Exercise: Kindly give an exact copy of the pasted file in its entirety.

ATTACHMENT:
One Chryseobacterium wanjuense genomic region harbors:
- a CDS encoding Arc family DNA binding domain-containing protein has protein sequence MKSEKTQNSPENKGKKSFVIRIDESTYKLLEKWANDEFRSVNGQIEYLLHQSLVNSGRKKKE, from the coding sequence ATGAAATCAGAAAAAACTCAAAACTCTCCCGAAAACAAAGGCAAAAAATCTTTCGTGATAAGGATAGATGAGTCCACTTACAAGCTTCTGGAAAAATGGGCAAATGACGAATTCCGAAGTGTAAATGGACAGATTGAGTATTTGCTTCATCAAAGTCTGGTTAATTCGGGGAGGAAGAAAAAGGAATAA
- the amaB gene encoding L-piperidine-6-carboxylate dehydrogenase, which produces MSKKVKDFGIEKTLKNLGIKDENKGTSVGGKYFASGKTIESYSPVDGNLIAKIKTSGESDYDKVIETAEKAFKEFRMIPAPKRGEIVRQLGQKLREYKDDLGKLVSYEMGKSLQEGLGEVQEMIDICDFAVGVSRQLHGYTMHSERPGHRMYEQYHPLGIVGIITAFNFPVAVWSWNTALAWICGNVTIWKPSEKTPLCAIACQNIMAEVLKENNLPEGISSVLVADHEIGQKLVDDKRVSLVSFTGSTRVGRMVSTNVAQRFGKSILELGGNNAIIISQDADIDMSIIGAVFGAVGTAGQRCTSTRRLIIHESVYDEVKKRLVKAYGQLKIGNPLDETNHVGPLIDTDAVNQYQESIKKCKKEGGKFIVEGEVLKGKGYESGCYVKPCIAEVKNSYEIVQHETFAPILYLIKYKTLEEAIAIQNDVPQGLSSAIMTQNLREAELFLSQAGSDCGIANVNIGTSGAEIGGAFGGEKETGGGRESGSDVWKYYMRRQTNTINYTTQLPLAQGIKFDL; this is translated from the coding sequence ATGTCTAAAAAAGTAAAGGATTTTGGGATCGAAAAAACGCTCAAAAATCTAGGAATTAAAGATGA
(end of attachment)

One Chryseobacterium wanjuense genomic region harbors:
- a CDS encoding Arc family DNA binding domain-containing protein has protein sequence MKSEKTQNSPENKGKKSFVIRIDESTYKLLEKWANDEFRSVNGQIEYLLHQSLVNSGRKKKE, from the coding sequence ATGAAATCAGAAAAAACTCAAAACTCTCCCGAAAACAAAGGCAAAAAATCTTTCGTGATAAGGATAGATGAGTCCACTTACAAGCTTCTGGAAAAATGGGCAAATGACGAATTCCGAAGTGTAAATGGACAGATTGAGTATTTGCTTCATCAAAGTCTGGTTAATTCGGGGAGGAAGAAAAAGGAATAA
- the amaB gene encoding L-piperidine-6-carboxylate dehydrogenase, which produces MSKKVKDFGIEKTLKNLGIKDENKGTSVGGKYFASGKTIESYSPVDGNLIAKIKTSGESDYDKVIETAEKAFKEFRMIPAPKRGEIVRQLGQKLREYKDDLGKLVSYEMGKSLQEGLGEVQEMIDICDFAVGVSRQLHGYTMHSERPGHRMYEQYHPLGIVGIITAFNFPVAVWSWNTALAWICGNVTIWKPSEKTPLCAIACQNIMAEVLKENNLPEGISSVLVADHEIGQKLVDDKRVSLVSFTGSTRVGRMVSTNVAQRFGKSILELGGNNAIIISQDADIDMSIIGAVFGAVGTAGQRCTSTRRLIIHESVYDEVKKRLVKAYGQLKIGNPLDETNHVGPLIDTDAVNQYQESIKKCKKEGGKFIVEGEVLKGKGYESGCYVKPCIAEVKNSYEIVQHETFAPILYLIKYKTLEEAIAIQNDVPQGLSSAIMTQNLREAELFLSQAGSDCGIANVNIGTSGAEIGGAFGGEKETGGGRESGSDVWKYYMRRQTNTINYTTQLPLAQGIKFDL; this is translated from the coding sequence ATGTCTAAAAAAGTAAAGGATTTTGGGATCGAAAAAACGCTCAAAAATCTAGGAATTAAAGATGA